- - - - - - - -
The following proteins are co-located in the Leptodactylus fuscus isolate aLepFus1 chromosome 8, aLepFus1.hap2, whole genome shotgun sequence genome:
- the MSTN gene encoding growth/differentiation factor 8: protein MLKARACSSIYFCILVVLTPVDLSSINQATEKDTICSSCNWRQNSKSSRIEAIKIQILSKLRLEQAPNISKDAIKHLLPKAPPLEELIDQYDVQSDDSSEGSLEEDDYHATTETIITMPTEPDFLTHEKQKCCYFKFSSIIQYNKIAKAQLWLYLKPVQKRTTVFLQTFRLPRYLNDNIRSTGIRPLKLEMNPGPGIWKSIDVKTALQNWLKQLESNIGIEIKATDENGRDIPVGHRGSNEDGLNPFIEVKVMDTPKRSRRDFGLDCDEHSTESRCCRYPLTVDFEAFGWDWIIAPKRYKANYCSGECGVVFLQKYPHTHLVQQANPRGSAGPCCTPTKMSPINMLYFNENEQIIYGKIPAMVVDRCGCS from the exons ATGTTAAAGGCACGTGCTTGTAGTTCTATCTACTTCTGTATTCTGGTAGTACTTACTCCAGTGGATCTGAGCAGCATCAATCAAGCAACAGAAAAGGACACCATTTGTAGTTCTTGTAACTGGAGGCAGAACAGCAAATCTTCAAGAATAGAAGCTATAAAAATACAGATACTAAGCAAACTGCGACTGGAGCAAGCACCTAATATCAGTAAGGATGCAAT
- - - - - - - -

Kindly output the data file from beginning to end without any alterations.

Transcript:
The following proteins are co-located in the Leptodactylus fuscus isolate aLepFus1 chromosome 8, aLepFus1.hap2, whole genome shotgun sequence genome:
- the MSTN gene encoding growth/differentiation factor 8: protein MLKARACSSIYFCILVVLTPVDLSSINQATEKDTICSSCNWRQNSKSSRIEAIKIQILSKLRLEQAPNISKDAIKHLLPKAPPLEELIDQYDVQSDDSSEGSLEEDDYHATTETIITMPTEPDFLTHEKQKCCYFKFSSIIQYNKIAKAQLWLYLKPVQKRTTVFLQTFRLPRYLNDNIRSTGIRPLKLEMNPGPGIWKSIDVKTALQNWLKQLESNIGIEIKATDENGRDIPVGHRGSNEDGLNPFIEVKVMDTPKRSRRDFGLDCDEHSTESRCCRYPLTVDFEAFGWDWIIAPKRYKANYCSGECGVVFLQKYPHTHLVQQANPRGSAGPCCTPTKMSPINMLYFNENEQIIYGKIPAMVVDRCGCS from the exons ATGTTAAAGGCACGTGCTTGTAGTTCTATCTACTTCTGTATTCTGGTAGTACTTACTCCAGTGGATCTGAGCAGCATCAATCAAGCAACAGAAAAGGACACCATTTGTAGTTCTTGTAACTGGAGGCAGAACAGCAAATCTTCAAGAATAGAAGCTATAAAAATACAGATACTAAGCAAACTGCGACTGGAGCAAGCACCTAATATCAGTAAGGATGCAAT